Star Wars Orthodoxy
February 13, 2012
I most likely will not be going to see the 3-D release of The Phantom Menace, even though I consider myself quite the Star Wars fan. But I’m one of those Star Wars fans who would prefer that the prequel trilogy not exist in its current form. I’ll talk about that in a bit. First, something I learned from spending time on Star Wars fan forums, and with the local Rocky Mountain Fan Force (who are a great group of people, BTW): however I feel about The Phantom Menace, this film was many people’s first introduction to Star Wars, and it made them feel the same way A New Hope made me feel, back when I was 5 years old, watching it in the family station wagon at the drive-in movie theater. It introduced them to a rich, amazing universe full of adventure and awesomeness (my perceived failings of the prequels are with the story, not the worldbuilding), and it changed their lives. I can’t mock that. I can’t denounce that. These Star Wars fans, the ones who embrace the prequels, have their New Testament, and that’s great. Me, I have my Torah, and that’s great too. I’m an orthodox Star Wars fan, you see. (The edits made on various DVD and Special Editions — those are the Apocrypha. We can argue about that until the bantha come home. And if you think the religious analogy is inappropriate, you haven’t taken part in any original trilogy vs. prequels discussions…) But I do have problems with the prequels. Some of them come from being an old-school Star Wars fan, some come from me being a professional writer who can’t leave well enough alone.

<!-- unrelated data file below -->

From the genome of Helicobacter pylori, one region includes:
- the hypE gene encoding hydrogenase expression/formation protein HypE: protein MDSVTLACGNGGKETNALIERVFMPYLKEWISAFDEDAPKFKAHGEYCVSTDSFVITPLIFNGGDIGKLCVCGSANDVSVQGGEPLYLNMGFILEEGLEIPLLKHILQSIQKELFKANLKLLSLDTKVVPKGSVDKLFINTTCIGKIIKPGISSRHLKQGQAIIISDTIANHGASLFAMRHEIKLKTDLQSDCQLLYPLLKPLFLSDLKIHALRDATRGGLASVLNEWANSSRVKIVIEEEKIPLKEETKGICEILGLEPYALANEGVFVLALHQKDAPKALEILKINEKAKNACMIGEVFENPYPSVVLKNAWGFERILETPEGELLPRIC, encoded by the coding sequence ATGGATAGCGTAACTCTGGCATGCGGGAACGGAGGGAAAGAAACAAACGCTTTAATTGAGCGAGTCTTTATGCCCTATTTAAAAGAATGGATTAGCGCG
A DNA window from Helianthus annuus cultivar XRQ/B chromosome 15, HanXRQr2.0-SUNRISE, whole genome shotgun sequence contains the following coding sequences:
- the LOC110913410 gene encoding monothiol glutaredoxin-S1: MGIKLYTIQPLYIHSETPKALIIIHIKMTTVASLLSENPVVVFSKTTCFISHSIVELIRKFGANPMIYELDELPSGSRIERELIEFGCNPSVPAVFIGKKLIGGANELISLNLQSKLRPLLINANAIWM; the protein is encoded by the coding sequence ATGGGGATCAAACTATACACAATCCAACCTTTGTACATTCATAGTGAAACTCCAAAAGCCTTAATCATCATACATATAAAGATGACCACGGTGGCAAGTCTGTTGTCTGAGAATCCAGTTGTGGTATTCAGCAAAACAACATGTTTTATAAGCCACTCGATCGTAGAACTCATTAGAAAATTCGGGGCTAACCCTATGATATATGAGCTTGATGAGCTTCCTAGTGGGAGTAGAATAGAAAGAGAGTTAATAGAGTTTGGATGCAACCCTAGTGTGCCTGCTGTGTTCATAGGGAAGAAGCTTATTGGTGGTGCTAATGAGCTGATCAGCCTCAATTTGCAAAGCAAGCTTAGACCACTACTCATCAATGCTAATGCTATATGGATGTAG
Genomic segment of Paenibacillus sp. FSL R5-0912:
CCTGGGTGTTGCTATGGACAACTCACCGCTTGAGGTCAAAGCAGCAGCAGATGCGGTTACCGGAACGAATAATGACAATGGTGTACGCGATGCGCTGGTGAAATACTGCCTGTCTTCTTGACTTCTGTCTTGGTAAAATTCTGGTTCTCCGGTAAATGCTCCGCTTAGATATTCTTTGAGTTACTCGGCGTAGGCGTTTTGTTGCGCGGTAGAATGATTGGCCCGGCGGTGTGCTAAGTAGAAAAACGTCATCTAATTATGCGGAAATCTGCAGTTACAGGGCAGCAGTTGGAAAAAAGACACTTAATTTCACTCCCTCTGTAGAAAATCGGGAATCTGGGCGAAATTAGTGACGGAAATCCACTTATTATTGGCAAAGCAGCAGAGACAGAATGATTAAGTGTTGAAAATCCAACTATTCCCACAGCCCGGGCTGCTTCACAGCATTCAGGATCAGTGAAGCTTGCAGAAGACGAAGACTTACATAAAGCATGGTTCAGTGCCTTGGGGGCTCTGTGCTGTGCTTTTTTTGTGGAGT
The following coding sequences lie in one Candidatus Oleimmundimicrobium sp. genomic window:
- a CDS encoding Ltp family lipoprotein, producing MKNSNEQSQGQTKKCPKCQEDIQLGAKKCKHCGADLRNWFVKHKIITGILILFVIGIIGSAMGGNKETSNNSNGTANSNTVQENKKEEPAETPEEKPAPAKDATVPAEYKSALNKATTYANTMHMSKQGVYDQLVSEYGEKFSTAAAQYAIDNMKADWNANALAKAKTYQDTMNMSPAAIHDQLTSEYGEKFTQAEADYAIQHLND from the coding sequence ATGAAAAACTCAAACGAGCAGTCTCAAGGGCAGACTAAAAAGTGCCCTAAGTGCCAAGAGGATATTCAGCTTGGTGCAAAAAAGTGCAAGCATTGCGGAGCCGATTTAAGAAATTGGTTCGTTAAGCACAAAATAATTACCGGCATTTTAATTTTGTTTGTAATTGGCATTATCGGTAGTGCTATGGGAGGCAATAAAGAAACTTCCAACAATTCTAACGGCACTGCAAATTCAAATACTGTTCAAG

Me and the Prequels
I was so excited for The Phantom Menace, when it first came out in 1999. I went to the first Celebration here in Denver. I camped out for tickets. I wore a costume to the midnight premier. Back then, Star Wars cosplay was not at all the huge and well developed activity that it is now — the 501st Legion existed, but wasn’t at the premier, as far as I could tell. I was one of about a dozen people in costume out of the hundreds who went to that showing, and my patched-together Corellian smuggler getup was one of the best there. (That costume wouldn’t past muster for Halloween, these days.)
I really tried to like the movie. I saw it 2 or 3 times. I made apologies and clung to the great bits. I tried not to be annoyed by 8 year old Anakin, even though 8 year olds are inherently annoying and building a movie around one was probably a mistake. I loved Ewan McGregor’s Obi Wan. Then Attack of the Clones and Revenge of the Sith came out. About two thirds of the way through Sith I realized: the whole trilogy is a rough draft. A terribly backloaded rough draft. If I’d gotten the thing as a manuscript in a workshop, I would have torn it apart and put it back together again: The story starts on page 20, lose all the annoying irrelevant business in chapter 1; don’t start with your most awesome villain and kill him off a third of the way through, let him stick around; make your main character likable and wonderful, so that we all fall in love with him; all the important bits of story happen in the last third and really ought to be spread out. I promptly rewrote the entire thing in my head. Once I’d done that, I found I couldn’t watch the movies at all anymore. I try, and I just see that messy rough draft. (The films are problematic in many other ways as well. I’m not going to rehash thousands of hours of other peoples’ analyses.)